FREMANTLE AFL player Michael Johnson has been found guilty of assault and fined after punching a man in a late night, drunken kebab shop confrontation in Perth but has avoided a criminal conviction.
The 33-year-old veteran Docker punched schoolteacher Tim Bowen in the face, after Johnson’s intoxicated wife Dayna stole Mr Bowen’s phone when she saw him filming her husband.
CCTV footage played at Johnson’s trial last month in Perth Magistrates Court showed him briefly dropping his pants to his ankles in the kebab shop in Leederville.
Both he and his wife were drunk after attending teammate Jonathon Griffin’s wedding on the night of November 12 last year and continued partying in the Leederville entertainment area.
Mr Bowen was sitting nearby with friends in the kebab shop about 3.40am and filmed Johnson on his phone.
Dayna then approaches the group and is seen yelling and apparently abusing them for more than seven minutes on the video footage before snatching Mr Bowen’s phone and walking out.
He followed her, sparking the incident with Johnson who punched Mr Bowen, knocking him to the ground motionless and hit his friend Petar Mitanoski before throwing the phone across the street.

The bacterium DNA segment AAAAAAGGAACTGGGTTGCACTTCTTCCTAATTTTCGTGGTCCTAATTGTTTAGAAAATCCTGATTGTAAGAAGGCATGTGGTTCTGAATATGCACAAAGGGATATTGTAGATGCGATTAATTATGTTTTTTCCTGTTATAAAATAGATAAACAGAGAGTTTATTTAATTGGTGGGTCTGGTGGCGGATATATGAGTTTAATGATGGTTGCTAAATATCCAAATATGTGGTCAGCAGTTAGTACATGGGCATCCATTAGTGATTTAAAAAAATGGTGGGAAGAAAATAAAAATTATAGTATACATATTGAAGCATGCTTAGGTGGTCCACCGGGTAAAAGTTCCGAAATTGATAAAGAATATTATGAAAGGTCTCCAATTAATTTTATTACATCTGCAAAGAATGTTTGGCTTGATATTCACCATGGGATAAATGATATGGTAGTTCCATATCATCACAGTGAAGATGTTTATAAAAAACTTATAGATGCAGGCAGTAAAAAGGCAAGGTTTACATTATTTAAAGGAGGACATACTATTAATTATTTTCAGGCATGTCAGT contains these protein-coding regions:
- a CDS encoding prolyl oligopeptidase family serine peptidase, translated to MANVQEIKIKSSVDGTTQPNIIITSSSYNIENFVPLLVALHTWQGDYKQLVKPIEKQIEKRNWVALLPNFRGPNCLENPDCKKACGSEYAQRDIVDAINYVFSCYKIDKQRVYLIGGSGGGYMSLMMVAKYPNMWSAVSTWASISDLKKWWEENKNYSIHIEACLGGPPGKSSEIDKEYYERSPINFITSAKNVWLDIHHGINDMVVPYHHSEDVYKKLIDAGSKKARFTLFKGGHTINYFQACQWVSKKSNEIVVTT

Johnson had pleaded not guilty, arguing it was self-defence because a punch was thrown at him and he was protecting his wife who he saw “being pushed, harassed and assaulted”.
However, there was no evidence of that on the video, which shows Mr Bowen falling to the ground and an angry Johnson wildly gesturing and waving his arms.
Magistrate Elaine Campione told him it was a “complete overreaction to the situation”.
“Clearly Mr Bowen was a much smaller man and vulnerable … it was a significant blow you delivered, sufficient that he was motionless and had to be assisted up,” she said.
However he was not seriously hurt.
Ms Campione accepted Johnson’s lawyer Richard Utting’s argument that he should not be convicted because his actions were out of character and he was a well-regarded leader among young indigenous people with references supporting that and pointing to his work with children.
She said if a conviction affected his ability to pass a Working with Children Check “that would be a disaster”, given his work in the indigenous community.
“I am conscious of indigenous children entering our justice system in my position,” she said.
She fined him $3500 plus $188 in costs, $1000 of which will go to Mr Bowen, but granted Johnson a spent conviction allowing him to avoid a criminal record.